Antonio Muñoz Molina: El jinete polaco [The Polish Rider]
The theme of memory, of recovering memories and of falsifying memories, is a key one of literature of the twentieth and twenty-first centuries. Antonio Muñoz Molina’s novel on memory garnered several prizes in Spain on release and moved him up to the top level of Spanish novelists, despite its length and complexity. Despite its critical acclaim, it has yet to be translated into English, though is available in seven other languages. It has three sections. The first is called El Reino de las Voces [The Kingdom of Voices], which is a good title for it. It is the most complex and difficult to read, simply because, as the title says, it has a mass of voices telling their tale, mixing up the chronology and, as some of them share names, it can become confusing. The story is basically told by Manuel, a thirty-five year old freelance interpreter. He was born in Mágina, based on Úbeda, Muñoz Molina’s home town. Manuel had left the provincial town to see the wider world and has spent his time, working as an interpreter, travelling the world, living in hotels and airports, with few ties. It has given him the freedom that he wants but, at the same time, it has not made him particularly happy. However, he has met a New Yorker of Spanish origin, called Nadia (the Spanish word nadie means nobody, which may or may not be relevant). They start a relationship and Manuel is ready to settle down. Part of this settling down is to recount his story to Nadia.
Nadia also has a history with Mágina, as her father was from there. She was an illegitimate child, her father being married to someone else at the time, and had little contact with her father as a child. Manuel recounts the complex history of his family, mixing up time and people though, inevitably for a Spaniard of that period, the Civil War is key. There is his grandfather, for example, who was a guard in the town for the Republican side during the War. The Nationalists took the town one evening but, as he had not been informed of this or given contrary instructions, the grandfather turned up for his guard duty. He was immediately taken prisoner and sent off to a concentration camp for two years. Manuel’s great-grandfather was a foundling and, as result, he is known as Pedro Expósito [Pedro the Foundling] and his son, who was not, of course, a foundling was known as Manuel Expósito. There is the hunchback doctor, who is somewhat mistrusted and feared, Ramiro Retratista [Ramiro the Portraitist], the photographer, and Commander Galaz, the father of Nadia. Galaz is famous for dealing with the initial uprising by calmly shooting the lieutenant leading the uprising in the chest, though he will later go the USA, where he will have a relationship which will lead to the birth of Nadia, with whom he will return to Mágina. There is Florencio Pérez, the police inspector who has yet to solve a crime or get a suspect to confess and who spends much of his time writing poetry on the back of official forms, which he can never get published. In his retirement, he writes his memoirs. Nadia has inherited from her father a trunk full of photos, made by Ramiro, which helps stir the memories., which the couple share but were unaware of their shared memories till they met as adults.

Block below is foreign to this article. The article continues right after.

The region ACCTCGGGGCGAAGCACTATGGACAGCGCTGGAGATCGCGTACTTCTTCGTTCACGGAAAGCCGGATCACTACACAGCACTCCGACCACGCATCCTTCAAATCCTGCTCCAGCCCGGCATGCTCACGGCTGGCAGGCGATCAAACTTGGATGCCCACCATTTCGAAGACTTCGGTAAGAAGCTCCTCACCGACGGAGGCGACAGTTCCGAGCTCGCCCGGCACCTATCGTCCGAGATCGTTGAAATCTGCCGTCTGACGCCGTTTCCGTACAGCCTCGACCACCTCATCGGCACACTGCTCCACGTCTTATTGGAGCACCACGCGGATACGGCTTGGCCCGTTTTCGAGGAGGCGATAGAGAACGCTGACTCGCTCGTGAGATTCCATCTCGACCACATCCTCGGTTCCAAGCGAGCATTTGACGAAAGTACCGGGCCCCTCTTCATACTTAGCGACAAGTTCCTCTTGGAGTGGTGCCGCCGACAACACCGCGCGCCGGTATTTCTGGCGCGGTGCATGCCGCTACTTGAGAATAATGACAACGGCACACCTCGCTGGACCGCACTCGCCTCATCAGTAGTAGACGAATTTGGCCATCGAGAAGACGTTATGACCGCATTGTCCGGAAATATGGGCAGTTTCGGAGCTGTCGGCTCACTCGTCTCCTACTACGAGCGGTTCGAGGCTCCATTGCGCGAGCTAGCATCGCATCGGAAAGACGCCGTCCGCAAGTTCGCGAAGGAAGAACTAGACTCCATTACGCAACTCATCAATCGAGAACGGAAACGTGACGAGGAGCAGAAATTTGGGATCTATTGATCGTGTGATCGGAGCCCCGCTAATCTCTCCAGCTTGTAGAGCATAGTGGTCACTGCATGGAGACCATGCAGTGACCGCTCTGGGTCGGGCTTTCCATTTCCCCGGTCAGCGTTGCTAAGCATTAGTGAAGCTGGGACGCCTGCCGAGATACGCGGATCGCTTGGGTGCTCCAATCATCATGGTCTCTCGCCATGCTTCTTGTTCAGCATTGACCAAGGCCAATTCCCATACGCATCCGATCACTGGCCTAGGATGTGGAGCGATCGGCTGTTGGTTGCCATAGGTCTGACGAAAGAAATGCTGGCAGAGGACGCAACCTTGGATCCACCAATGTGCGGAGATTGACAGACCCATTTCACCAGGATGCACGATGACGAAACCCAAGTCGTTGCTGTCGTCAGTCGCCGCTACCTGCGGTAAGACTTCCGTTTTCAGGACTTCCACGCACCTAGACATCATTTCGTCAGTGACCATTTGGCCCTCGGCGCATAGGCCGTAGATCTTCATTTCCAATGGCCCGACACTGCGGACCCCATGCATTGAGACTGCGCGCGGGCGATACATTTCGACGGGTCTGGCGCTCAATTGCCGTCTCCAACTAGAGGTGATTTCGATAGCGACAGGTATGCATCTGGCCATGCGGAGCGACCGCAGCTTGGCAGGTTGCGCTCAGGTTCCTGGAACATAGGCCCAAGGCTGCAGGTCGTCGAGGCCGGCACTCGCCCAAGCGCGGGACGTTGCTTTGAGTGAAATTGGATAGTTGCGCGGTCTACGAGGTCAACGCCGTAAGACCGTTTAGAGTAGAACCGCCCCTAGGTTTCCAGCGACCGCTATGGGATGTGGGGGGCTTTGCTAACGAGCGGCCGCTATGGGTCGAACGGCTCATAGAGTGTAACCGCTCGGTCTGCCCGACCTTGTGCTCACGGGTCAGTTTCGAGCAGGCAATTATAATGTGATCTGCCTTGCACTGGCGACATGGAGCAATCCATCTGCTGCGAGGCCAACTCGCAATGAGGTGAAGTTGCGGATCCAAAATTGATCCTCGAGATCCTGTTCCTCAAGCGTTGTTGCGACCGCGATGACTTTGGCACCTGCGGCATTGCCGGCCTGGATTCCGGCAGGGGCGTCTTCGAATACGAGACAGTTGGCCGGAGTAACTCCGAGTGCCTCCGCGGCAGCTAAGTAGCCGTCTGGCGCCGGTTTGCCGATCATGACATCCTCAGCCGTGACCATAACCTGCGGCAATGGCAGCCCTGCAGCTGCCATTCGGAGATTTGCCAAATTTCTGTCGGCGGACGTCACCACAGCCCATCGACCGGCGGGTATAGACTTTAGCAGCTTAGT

The second part is called Jinete en la tormenta which translates as Riders on the Storm, a song by the Doors, which Manuel, who had aspirations to be a musician, quotes from time to time. This section, which is more conventional, tells of the period when both Manuel and Nadia were living in Mágina, without being aware of one another. Manuel is eager to leave and planning to do so. The third part – El jinete polaco [The Polish Rider] – is about the meeting of Manuel and Nadia. In fact, he first has a fling with Allison. When he meets her two months later, she has changed her appearance and her name is now Nadia. She has just buried her father, who has died in New Jersey. They tell each other their stories, where we learn what we have not learned in the previous parts.
What makes this book is partially the way Manuel finds a purpose and a place in life, prompted by his meeting Nadia but also by both discovering and valuing his past, together with Nadia. However, its real achievement is similar to Proust‘s achievement, namely that of triggering memories and then recounting the wonderful stories of all the characters in Mágina, as well as the various things that happened to Manuel (and to Nadia) in his life. Often, these stories can be dull and repetitive but Muñoz Molina is such a fine writer that the stories are lively and fascinating. As he mixes them up in the first part we get a dreamlike quality, as we do in parts of Proust. As I mentioned above, this book helped pushed Muñoz Molina to the forefront of Spanish novelists, a position he has continued to maintain.
First published in Spanish 1991 by Planeta
No English translation
Published in Dutch as Ruiter in de storm by Breda De Geus in 1994
Translated by Ester van Buuren
Published in French as Le royaume des voix by Actes Sud in 1994
Translated by Claude Bleton
Published in German as Der polnische Reiter by Rowohlt in 1995
Translated by Willi Zurbrüggen
Also published in Danish, Greek, Hebrew, Norwegian, Portuguese, Romanian and Russian